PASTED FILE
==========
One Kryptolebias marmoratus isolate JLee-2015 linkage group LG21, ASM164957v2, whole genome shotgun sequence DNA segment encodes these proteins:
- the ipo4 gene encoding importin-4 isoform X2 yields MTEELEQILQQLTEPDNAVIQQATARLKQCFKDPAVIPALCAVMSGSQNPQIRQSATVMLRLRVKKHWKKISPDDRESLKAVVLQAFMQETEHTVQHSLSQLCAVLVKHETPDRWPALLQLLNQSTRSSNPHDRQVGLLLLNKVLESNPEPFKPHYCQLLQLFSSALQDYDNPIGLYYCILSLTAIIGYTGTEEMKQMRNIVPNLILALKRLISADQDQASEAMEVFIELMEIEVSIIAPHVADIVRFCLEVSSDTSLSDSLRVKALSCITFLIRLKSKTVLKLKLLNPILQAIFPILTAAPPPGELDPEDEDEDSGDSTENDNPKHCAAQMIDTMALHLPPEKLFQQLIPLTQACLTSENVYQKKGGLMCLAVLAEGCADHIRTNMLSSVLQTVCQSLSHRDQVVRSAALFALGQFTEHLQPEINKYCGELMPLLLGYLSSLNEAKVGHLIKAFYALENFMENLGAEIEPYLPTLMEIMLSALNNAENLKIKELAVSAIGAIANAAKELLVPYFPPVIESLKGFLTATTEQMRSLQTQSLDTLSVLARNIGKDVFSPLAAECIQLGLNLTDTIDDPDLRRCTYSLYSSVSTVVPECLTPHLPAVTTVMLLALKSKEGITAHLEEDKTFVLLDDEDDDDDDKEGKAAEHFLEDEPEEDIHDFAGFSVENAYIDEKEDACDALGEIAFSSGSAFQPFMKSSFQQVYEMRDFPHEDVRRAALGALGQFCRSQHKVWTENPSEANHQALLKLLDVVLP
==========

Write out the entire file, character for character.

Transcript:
One Kryptolebias marmoratus isolate JLee-2015 linkage group LG21, ASM164957v2, whole genome shotgun sequence DNA segment encodes these proteins:
- the ipo4 gene encoding importin-4 isoform X2 yields MTEELEQILQQLTEPDNAVIQQATARLKQCFKDPAVIPALCAVMSGSQNPQIRQSATVMLRLRVKKHWKKISPDDRESLKAVVLQAFMQETEHTVQHSLSQLCAVLVKHETPDRWPALLQLLNQSTRSSNPHDRQVGLLLLNKVLESNPEPFKPHYCQLLQLFSSALQDYDNPIGLYYCILSLTAIIGYTGTEEMKQMRNIVPNLILALKRLISADQDQASEAMEVFIELMEIEVSIIAPHVADIVRFCLEVSSDTSLSDSLRVKALSCITFLIRLKSKTVLKLKLLNPILQAIFPILTAAPPPGELDPEDEDEDSGDSTENDNPKHCAAQMIDTMALHLPPEKLFQQLIPLTQACLTSENVYQKKGGLMCLAVLAEGCADHIRTNMLSSVLQTVCQSLSHRDQVVRSAALFALGQFTEHLQPEINKYCGELMPLLLGYLSSLNEAKVGHLIKAFYALENFMENLGAEIEPYLPTLMEIMLSALNNAENLKIKELAVSAIGAIANAAKELLVPYFPPVIESLKGFLTATTEQMRSLQTQSLDTLSVLARNIGKDVFSPLAAECIQLGLNLTDTIDDPDLRRCTYSLYSSVSTVVPECLTPHLPAVTTVMLLALKSKEGITAHLEEDKTFVLLDDEDDDDDDKEGKAAEHFLEDEPEEDIHDFAGFSVENAYIDEKEDACDALGEIAFSSGSAFQPFMKSSFQQVYEMRDFPHEDVRRAALGALGQFCRSQHKVWTENPSEANHQALLKLLDVVLP